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RayBiotech Awarded NIH/STTR Grant for Endometriosis Research

RayBiotech, Inc., a leading developer and supplier of multiplex protein and antibody arrays, was recently awarded an STTR research grant to identify protein markers that could potentially be used in a diagnostic test for endometriosis.

 
 
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RayBiotech_logo_array
PRLog - Oct. 20, 2010 - NORCROSS, Ga. -- RayBiotech, Inc., a leading developer and supplier of multiplex protein and antibody arrays, was recently awarded a federally funded research grant to develop a cost-effective diagnostic test for endometriosis, an enigmatic reproductive disease in women.  Their grant is funded by the Small Business Technology Transfer (STTR), a competitive grant program administered by the National Institutes of Health (NIH) with the intent of stimulating technological innovation in the small business community.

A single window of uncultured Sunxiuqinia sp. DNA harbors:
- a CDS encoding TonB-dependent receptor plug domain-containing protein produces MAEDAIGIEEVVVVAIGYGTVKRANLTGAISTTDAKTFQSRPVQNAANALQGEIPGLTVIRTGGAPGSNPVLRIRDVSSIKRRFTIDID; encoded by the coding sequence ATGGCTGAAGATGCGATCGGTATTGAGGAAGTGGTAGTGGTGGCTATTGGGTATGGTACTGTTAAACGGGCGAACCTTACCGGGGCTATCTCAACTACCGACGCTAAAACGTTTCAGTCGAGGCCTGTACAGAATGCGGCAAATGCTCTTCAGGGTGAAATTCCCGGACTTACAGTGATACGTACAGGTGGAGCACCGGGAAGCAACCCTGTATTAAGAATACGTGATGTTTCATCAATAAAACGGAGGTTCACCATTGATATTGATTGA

Over the last decade, RayBiotech has pioneered the development of antibody and protein arrays for the rapid detection of multiple disease-related proteins in biological specimens.   This technology will be utilized in RayBiotech’s newly funded research project to identify key protein biomarkers from endometrial biopsy samples.

A gynecological disease in which endometrial tissue grows in abnormal locations outside the uterine cavity, endometriosis affects roughly 10% of women of reproductive age (176 million women worldwide). Endometriosis is a major cause of female infertility and is often accompanied by debilitating pelvic pain.